Spotlight on Mustard Vintage
Today's spotlight is Husband and Wife team, Simon and Gemma of Mustard Vintage, who renovate vintage furniture, What started as a bit of a hobby, selling vintage furniture on eBay, has flourished into a great business, with Jamie Oliver recently buying one of their vintage pieces for his office.
You can shop Mustard Vintage Here
Go and hear their journey in their own words!
At Mustard Vintage we spend our days sourcing and restoring vintage furniture & homewares from anywhere and everywhere! We love to mix things up, using a range of eclectic items spanning vintage, industrial, rustic and modern styles. Our aim is to help you create unique spaces that reflect who you are - an individual.
1. What was the reason behind you starting your business?
It was a very natural progression from a personal addiction/passion to a business! Here is the background story…
Simon, being a graphic designer, had an in-built passion for anything with a design lead aesthetic. He’d been buying vintage furniture, lamps and accessories from car boot sales from the age of 18 and quickly became addicted to the thrill of finding classic Mid Century pieces (some of which we still have!). Meanwhile my father was a keen buyer of ‘antiques’ and would regularly come home from the local auction house with boxes full of ‘treasure’ which I couldn’t wait to delve into! So, you could say, we were born into it! However, this passion that we shared for vintage only came into its own when we bought our first home together – a 2 bed Victorian terrace that required complete renovation.
We began buying vintage furniture for the house, and quite quickly it was full to bursting – we just couldn’t say no and couldn’t resists a bargain (of which there were many in those days as vintage hadn’t properly caught on yet). Ebay was in its infancy and Simon decided to have a go at selling some of the pieces on. To our amazement the furniture got snapped up, and for decent money too! Within a few weeks we had people coming from all over the country to collect pieces, and we instantly fell in love with the process of sourcing, restoring, styling and photographing the furniture – and of course, the small profits we were making were a bonus. We got to meet some lovely people who shared our passion for vintage, and realised that there was a growing market that we could tap into.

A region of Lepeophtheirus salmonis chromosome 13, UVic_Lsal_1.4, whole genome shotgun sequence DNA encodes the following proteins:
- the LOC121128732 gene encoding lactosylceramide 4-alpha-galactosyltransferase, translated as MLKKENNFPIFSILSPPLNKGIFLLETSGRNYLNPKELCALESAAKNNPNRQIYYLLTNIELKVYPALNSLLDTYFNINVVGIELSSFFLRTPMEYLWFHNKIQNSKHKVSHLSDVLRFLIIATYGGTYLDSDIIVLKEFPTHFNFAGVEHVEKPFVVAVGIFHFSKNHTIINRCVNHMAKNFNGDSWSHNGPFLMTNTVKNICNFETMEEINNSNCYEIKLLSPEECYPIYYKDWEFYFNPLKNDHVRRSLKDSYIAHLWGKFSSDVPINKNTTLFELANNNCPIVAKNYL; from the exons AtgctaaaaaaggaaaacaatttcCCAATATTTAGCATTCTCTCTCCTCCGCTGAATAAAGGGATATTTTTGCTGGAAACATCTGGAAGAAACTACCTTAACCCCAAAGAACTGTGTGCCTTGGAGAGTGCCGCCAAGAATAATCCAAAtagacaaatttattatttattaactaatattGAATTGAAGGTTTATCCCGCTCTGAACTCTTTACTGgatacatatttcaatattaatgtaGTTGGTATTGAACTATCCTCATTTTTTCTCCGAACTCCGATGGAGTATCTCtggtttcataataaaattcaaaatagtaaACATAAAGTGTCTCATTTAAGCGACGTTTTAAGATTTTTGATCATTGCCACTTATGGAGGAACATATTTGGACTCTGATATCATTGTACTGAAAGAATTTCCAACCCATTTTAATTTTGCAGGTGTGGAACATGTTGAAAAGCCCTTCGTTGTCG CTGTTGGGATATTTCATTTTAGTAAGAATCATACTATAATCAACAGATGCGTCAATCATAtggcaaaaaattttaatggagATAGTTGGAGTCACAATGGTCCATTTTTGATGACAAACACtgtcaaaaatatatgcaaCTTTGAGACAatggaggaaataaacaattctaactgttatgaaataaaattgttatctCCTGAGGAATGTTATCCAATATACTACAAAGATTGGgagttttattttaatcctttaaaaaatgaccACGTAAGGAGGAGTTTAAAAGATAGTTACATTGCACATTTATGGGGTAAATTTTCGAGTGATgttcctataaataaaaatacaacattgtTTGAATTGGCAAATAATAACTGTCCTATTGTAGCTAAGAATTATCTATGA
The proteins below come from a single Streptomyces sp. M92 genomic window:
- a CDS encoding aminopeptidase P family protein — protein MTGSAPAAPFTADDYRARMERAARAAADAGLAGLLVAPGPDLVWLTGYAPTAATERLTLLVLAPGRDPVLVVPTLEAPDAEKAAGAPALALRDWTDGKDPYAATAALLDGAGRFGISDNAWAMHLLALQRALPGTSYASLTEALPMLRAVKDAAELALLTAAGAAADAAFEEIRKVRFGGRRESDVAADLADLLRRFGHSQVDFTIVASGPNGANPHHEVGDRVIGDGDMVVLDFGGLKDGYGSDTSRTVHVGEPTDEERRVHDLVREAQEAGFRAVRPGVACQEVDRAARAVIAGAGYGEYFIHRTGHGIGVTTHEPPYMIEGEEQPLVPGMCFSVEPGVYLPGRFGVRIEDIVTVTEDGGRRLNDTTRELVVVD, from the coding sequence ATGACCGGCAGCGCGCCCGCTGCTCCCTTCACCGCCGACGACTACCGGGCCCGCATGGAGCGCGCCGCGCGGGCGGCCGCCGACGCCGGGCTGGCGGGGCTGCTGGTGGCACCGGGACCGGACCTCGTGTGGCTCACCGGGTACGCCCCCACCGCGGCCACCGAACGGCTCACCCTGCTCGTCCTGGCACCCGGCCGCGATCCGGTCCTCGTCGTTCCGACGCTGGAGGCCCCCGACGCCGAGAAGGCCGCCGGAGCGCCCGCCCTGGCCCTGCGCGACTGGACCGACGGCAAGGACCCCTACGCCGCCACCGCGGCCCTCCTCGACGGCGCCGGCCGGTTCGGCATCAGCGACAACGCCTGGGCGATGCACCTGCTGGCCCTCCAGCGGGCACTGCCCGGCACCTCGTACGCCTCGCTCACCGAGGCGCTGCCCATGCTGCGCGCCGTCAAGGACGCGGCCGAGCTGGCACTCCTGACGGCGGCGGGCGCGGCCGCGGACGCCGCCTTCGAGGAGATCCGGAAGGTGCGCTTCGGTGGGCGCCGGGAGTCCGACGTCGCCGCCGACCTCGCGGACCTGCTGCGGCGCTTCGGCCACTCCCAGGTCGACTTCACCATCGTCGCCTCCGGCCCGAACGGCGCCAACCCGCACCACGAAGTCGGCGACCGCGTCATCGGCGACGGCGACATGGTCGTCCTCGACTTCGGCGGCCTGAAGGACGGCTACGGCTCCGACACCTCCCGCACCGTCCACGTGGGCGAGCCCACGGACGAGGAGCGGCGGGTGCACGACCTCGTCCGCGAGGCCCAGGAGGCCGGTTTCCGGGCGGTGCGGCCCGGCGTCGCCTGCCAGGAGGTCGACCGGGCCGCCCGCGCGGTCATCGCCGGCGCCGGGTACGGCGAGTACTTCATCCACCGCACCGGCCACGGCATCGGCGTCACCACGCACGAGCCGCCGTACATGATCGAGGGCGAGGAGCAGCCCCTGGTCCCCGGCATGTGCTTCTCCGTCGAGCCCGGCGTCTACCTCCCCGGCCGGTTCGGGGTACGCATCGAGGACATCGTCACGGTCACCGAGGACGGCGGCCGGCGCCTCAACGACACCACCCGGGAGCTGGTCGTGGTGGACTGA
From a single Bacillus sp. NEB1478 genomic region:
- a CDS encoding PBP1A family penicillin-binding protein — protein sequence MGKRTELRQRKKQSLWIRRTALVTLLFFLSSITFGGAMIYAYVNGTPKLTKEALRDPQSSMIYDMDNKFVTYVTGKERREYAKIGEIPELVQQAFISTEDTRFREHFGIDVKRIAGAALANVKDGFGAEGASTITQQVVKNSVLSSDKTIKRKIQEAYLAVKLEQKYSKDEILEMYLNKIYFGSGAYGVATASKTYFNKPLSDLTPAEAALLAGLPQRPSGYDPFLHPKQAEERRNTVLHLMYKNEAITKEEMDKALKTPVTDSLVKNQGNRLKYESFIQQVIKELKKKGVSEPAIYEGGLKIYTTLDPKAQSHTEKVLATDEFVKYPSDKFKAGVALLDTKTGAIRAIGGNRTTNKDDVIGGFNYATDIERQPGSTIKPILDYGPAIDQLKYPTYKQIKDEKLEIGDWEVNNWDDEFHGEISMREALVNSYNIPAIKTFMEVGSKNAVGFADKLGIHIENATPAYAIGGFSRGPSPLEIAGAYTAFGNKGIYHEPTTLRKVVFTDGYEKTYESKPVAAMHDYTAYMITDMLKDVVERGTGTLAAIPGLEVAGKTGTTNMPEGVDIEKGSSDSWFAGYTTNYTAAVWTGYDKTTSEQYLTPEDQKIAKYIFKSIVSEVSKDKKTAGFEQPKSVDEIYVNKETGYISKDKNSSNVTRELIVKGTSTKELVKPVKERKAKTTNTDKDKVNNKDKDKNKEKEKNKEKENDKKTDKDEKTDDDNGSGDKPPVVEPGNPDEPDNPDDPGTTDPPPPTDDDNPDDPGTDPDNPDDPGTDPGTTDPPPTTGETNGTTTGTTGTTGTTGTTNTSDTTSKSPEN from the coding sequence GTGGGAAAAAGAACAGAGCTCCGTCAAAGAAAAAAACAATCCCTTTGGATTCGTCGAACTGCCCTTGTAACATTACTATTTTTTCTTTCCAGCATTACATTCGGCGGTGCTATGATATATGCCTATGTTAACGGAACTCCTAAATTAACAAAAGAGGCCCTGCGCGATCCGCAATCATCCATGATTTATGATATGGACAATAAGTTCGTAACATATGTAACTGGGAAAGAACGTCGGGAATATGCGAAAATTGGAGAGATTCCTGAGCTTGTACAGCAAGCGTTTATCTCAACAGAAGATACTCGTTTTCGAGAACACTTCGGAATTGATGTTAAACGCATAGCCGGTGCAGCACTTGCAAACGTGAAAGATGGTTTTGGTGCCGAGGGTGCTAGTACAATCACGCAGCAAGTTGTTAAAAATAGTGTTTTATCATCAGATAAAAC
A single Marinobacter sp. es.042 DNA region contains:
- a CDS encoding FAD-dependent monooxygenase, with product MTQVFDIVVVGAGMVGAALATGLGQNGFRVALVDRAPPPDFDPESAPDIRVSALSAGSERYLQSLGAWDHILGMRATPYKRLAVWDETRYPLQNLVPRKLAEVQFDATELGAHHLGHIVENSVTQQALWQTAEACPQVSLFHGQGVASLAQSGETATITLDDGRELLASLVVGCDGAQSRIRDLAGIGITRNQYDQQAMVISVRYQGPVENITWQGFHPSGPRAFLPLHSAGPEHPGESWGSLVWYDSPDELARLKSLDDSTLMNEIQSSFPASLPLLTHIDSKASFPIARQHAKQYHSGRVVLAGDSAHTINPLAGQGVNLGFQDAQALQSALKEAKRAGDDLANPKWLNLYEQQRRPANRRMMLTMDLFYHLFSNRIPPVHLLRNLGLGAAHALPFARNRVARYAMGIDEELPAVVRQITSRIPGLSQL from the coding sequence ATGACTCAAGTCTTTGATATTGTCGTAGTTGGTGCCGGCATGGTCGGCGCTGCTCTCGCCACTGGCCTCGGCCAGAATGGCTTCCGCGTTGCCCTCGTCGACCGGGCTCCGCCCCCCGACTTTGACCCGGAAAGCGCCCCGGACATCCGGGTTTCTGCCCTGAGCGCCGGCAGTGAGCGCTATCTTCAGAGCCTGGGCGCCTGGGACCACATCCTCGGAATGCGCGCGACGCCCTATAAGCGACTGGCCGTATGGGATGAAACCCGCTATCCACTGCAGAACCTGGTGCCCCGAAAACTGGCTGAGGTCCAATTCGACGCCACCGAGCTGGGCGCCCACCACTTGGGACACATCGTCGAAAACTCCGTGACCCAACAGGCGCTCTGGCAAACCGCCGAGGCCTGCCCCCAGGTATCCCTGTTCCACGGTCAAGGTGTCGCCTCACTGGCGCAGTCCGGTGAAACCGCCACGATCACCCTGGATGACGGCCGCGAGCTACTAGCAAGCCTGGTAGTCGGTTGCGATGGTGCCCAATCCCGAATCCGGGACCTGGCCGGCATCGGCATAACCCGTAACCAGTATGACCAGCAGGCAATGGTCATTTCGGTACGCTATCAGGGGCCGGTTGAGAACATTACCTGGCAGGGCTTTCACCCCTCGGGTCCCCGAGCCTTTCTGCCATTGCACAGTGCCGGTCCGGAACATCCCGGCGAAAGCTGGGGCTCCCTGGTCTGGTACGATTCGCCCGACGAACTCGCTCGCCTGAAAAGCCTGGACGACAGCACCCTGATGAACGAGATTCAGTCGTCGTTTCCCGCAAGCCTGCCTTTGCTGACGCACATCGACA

At this time, the country was knee deep in recession and our jobs were both at risk. Simon, a Graphic Designer, was put on a four-day week, and then I went on maternity leave from my job as a Marketing Manager, to have our first baby. It hit our finances hard. So, to cover this lost income, Simon ramped up the furniture restoration and selling on ebay – and he flourished doing it, because it was something he really loved! The furniture was selling so well, and Simon was enjoying it so much, that a year later he went back to his employers and asked for a three-day week which was agreed. Then, another year on, he’d taken the plunge and handed his notice in altogether! Meanwhile, after having our second baby, I had gone back to work, but to be honest I was struggling with the work life balance – and although my employees were flexible and patient, keeping all the plates spinning was proving too much. We sat down and discussed it, and came to the conclusion that we both wanted to focus all our efforts on building a vintage furniture business, and that my skills in marketing could really help the business. It was a HUGE risk, but it meant that we had no choice but to make it work! And we did, Mustard Vintage was born!
2. How did you start up?, kitchen table? Mum’s garage, renting premises?
We started with a small storage unit (not even big enough to fit a car in!) and then over the years we have taken on bigger and bigger storage units. We now rent a warehouse of huge proportions and we’ve been busy doing it up Mustard Vintage style – and are nearly there!